• Re: (Score:3, Insightful)

              It would require something much more process intensive, such as similarity matching. ...not necessarily. Just use something like...oh...conventional DRM?

              Every time you create a prim it gets a hidden field, that's a signature with LL's private key of something unique to the prim (like a GUID) and your UID (or GID if it's group-owned). When you give it away (directly or recursively, as part of a larger object), LL will give the object a new signature. If you make the object freely copiable, the signature will
    • Unlike real goods which are never copied? Doh. Anything that can be made can be copied. Anyone with a copied item, bought or stolen, just has a lame bit of crap anyway. The interesting stuff is the original. Sure someone can buy a copy of a Picaso painting but that doesn't decrease the value of the original or the creator of the original.

      If the Linden Labs people would give me a free account and land I'd be glad to let people copy my stuff for free.
      • by Kadin2048 (468275) <slashdot@kadin.xoxy@net> on Wednesday November 15, 2006 @04:40PM (#16858398) Homepage Journal
        I think you nailed it.

        The businesses that are closing were all operating on the wrong business model. Rather than try to make money selling the same object over and over, as if each copy had some value, they should have been figuring out ways to make money selling unique, individually created, bespoke objects. Selling the same stream of bits over and over is stupid. But if you could create something new for each person, then you'd not be selling bits, but your creative labor and skills -- it's not "bits" that you're selling anymore, but "service." That's a sustainable, proven business model.

        I hope that Linden keeps the copying devices around, and lets people have free reign with them, because I think in time, you'll see the SL economy recover, and it would be a good demonstration of an 'information economy' that's not based on artificial scarcity or restrictions on information, but rather on mutually beneficial services.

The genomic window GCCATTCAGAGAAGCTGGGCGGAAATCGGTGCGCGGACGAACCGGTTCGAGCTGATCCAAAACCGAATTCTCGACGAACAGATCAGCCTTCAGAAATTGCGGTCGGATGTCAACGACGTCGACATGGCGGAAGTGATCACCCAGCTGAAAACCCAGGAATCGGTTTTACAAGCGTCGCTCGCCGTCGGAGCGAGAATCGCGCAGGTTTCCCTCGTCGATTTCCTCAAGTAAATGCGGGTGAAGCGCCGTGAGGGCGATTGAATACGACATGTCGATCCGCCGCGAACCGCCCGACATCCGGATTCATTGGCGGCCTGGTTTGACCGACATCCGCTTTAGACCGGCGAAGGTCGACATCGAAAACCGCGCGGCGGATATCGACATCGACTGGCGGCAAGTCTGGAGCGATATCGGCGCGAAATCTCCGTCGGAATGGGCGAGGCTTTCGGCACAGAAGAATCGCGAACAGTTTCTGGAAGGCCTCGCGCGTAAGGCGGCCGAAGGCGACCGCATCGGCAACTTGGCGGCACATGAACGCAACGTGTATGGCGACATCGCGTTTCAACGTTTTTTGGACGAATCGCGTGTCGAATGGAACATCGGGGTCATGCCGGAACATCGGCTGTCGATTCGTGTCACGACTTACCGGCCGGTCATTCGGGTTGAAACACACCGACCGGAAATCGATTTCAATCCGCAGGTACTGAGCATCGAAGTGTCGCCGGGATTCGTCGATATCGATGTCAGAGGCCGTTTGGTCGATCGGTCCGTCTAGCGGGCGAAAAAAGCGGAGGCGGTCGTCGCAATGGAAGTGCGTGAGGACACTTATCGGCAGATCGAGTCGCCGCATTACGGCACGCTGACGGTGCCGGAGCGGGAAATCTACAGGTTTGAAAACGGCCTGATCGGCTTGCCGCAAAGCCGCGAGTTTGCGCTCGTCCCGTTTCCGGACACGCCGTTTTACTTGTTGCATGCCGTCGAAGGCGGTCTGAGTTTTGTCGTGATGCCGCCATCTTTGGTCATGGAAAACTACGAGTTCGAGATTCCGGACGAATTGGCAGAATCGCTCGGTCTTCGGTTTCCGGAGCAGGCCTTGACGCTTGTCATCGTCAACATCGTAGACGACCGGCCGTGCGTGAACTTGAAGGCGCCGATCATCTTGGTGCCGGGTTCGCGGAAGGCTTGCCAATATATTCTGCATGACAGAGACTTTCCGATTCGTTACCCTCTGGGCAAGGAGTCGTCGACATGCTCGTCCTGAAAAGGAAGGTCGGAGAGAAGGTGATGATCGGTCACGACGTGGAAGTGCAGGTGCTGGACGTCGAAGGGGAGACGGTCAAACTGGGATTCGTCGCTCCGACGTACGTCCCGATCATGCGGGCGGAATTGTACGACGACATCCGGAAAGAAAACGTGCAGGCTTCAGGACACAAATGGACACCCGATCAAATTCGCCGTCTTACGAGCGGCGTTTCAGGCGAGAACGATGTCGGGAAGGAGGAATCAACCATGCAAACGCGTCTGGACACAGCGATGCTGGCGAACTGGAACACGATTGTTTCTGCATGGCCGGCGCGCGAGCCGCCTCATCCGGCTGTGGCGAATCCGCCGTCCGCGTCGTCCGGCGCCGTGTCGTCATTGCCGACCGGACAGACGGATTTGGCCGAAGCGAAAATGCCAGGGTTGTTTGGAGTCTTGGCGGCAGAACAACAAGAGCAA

• Re: (Score:3, Insightful)

          by XorNand (517466) *
          How is this +4 Insightful? You're arguing that items need to be unique in order to be desirable or profitable. Rolex, Mercedes Benz, heck, even McDonalds has "a sustainable, proven business model" of selling identical wares over and over again. Artisians enjoy making unique contributions to the world. Some of them make a very good living, but that's rare. Businesses, on the other hand, strive to make money the in most efficent manner possible. Despite being uncool, both have their place in the world. How mu
          • by Kadin2048 (468275) <slashdot@kadin.xoxy@net> on Wednesday November 15, 2006 @06:07PM (#16860058) Homepage Journal
            How is this +4 Insightful? You're arguing that items need to be unique in order to be desirable or profitable. Rolex, Mercedes Benz, heck, even McDonalds has "a sustainable, proven business model" of selling identical wares over and over again. Artisians enjoy making unique contributions to the world. Some of them make a very good living, but that's rare. Businesses, on the other hand, strive to make money the in most efficent manner possible. Despite being uncool, both have their place in the world. How much do you think your computer would cost if each one had to be hand-crafted?
            I guess I wasn't clear: I was only talking about in the digital, nonconservative realm, where you can duplicate an object that's already been created with virtually no effort or energy expenditure (well, there is some, but it's trivial).

            McDonalds and Mercedes sell identical items over and over, because if I have a Mercedes, I can't just copy it and give you a Mercedes, too -- the real world doesn't work that way, because of pesky things like conservation of mass and energy. However, in the realm of information, if I have an "item" (and I would say that the term 'knowing' it is preferable and more appropriate to 'owning' it), I can give ('tell') it to you, without affecting the original. In this realm, the copies have virtually no value; in time, their cost will drop down to the marginal production cost (which is very low). So it's silly to try to have a business model that revolves around amortizing the cost of production out over not-yet-sold copies.

            Anyway, I hope that clears it up. I was not implying that manufacturing identical goods and selling them was an unfeasible business model in the real world; it's not and won't be. However, selling the same piece of information over and over, is not, in my estimation, sustainable without a lot of heavy-handed controls on the market.
            • Re: (Score:3, Insightful)

              by Phisbut (761268)

              I guess I wasn't clear: I was only talking about in the digital, nonconservative realm, where you can duplicate an object that's already been created with virtually no effort or energy expenditure (well, there is some, but it's trivial).